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90% of People Confuse Codependency with Intense Love. Are You One of Them?

90% of People Confuse Codependency with Intense Love. Are You One of Them?

How many times have you heard someone say that they couldn’t live without the person they loved? After all, life goes on even if relationships come to an end. For some people, however, there remains far more truth to this castaway statement.

As beautiful as that giddy, intense love may seem to be, there is a firm line between that and co-dependency.

The key differences: codependency VS intense love

The majority of people who fall in love will know when it happens. They experience that surge of butterflies mingled into euphoria in the beginning. As the days go by, these emotions should settle into something calmer yet mostly content.

With co-dependency, the love is often rooted in feelings of low self-esteem, insecurity, and inadequacy. It results in one person losing a sense of themselves and focusing completely on the needs of the other person.

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The destructiveness of co-dependency

There are some who would argue that a certain amount of co-dependency is not bad in a relationship. If anything, it is encouraged to an extent. Being with someone means that you should, at times, be unselfish and put the other person’s needs first. After all, that is what love is–is it not?

Furthermore, being with someone means that you do not have to be completely independent. Part of having a relationship is knowing that there is someone by your side.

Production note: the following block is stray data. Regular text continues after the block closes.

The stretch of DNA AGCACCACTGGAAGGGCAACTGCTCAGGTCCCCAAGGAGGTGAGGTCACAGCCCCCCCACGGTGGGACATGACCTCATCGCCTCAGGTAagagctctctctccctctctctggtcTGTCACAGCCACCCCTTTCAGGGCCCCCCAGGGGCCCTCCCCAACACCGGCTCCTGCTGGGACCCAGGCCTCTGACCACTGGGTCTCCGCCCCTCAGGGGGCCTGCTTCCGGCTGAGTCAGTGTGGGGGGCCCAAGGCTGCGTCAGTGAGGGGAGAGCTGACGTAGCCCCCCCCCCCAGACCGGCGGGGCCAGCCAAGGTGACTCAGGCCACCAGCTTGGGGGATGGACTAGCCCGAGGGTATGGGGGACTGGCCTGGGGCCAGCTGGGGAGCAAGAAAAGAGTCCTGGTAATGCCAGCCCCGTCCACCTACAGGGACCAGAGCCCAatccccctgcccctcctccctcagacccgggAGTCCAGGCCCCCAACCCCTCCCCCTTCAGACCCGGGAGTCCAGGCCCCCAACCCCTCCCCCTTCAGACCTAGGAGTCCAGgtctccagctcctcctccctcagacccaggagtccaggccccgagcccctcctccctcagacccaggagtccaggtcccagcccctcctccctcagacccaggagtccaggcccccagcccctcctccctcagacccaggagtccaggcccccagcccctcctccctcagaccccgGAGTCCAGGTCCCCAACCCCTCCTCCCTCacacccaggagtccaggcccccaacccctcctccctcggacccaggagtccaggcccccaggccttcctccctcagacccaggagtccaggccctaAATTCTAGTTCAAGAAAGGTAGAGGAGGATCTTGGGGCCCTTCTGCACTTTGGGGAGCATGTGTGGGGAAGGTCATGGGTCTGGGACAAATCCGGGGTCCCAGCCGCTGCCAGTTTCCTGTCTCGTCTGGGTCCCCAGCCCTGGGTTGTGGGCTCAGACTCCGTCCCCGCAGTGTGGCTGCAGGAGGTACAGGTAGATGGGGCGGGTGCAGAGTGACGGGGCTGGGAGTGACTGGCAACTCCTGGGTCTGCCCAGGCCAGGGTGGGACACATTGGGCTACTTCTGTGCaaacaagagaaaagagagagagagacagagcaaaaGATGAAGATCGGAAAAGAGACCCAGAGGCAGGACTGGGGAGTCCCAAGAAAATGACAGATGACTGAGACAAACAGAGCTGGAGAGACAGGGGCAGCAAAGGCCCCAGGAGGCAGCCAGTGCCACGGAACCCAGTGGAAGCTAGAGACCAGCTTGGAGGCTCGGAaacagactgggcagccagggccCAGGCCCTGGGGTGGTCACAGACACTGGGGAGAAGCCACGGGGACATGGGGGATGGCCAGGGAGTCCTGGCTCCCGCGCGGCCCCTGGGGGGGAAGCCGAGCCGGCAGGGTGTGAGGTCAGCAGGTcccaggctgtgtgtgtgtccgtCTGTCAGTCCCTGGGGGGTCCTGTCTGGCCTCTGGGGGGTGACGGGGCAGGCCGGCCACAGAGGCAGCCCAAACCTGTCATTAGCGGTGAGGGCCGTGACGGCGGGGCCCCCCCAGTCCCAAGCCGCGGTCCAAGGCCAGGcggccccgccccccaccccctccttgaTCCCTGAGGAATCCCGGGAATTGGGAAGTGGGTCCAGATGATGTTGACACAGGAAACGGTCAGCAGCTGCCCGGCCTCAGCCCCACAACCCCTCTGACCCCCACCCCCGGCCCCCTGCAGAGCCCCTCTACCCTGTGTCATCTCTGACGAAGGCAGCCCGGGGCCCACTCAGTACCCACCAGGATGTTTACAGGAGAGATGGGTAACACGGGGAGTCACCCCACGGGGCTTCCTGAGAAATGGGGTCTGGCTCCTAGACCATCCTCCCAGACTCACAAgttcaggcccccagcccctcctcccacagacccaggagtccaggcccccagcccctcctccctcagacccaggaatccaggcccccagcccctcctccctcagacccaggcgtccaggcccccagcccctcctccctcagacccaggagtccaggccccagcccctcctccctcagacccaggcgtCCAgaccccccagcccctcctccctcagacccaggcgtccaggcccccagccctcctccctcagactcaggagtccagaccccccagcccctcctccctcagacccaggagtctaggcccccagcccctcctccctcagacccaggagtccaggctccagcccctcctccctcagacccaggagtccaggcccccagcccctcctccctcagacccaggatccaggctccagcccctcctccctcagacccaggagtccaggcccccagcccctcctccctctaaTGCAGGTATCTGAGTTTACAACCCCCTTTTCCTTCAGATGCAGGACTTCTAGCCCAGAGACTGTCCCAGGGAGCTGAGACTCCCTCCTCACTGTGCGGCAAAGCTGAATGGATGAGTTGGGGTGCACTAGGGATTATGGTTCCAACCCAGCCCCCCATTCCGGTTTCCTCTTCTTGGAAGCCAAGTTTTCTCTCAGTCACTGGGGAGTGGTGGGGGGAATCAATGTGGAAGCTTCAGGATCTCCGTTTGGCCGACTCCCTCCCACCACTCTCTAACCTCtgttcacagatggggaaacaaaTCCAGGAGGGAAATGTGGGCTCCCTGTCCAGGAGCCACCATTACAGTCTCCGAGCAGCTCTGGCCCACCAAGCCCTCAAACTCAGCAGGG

The destructiveness of true co-dependency is not having elements of trust, self-esteem, and assurance that would accompany a healthy relationship. For the one who is co-dependent, he or she needs to feel needed in order to feel accepted or worthy. This can often be exacerbated by an on-going fear of rejection.

This is not to say that people in co-dependent relationships do not experience some of the benefits of a healthy relationship. Yet, those feelings of security are often short-lived and unstable.

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Attachment theory says that as infants, people create much-needed healthy attachments to at least one caregiver which helps them to grow up to be secure in love, affection and be able to handle rejection. Children who did not build any such attachment are more likely to become co-dependent as adults. As a result, they can often end up in abusive relationships which extend to emotional, mental, physical or sexual abuse.

If you think you are co-dependent, here are 5 tips to help

Stop being a people-pleaser

Know that it is not possible to please everyone all of the time. As a result, it is inevitable that someone will get disappointed or upset.

Perhaps your partner wanted to see you but you are sick and in bed. Don’t allow yourself to feel guilty for declining the offer and focusing on your health instead. Remember that with relationships there are always opportunities to reschedule things.

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When arguments happen, just walk away first

Don’t make your happiness depend on whether someone else is happy or not. A person may be thrilled with you one day and have an argument with you the next day. When arguments happen, try not to take them as personally and walk away. Let the dust settle before addressing the issue again in a more rational way.

Focus on yourself and love yourself first

A big issue with co-dependency is the focus is mostly on the other person. Learn to love and embrace yourself because ultimately, this is where true love starts. You can do this by spending more time with those who love you such as friends or family. Or perhaps by adopting a new hobby or do something that you always wanted to try.

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Beware of falling into relationships with abusers or addicts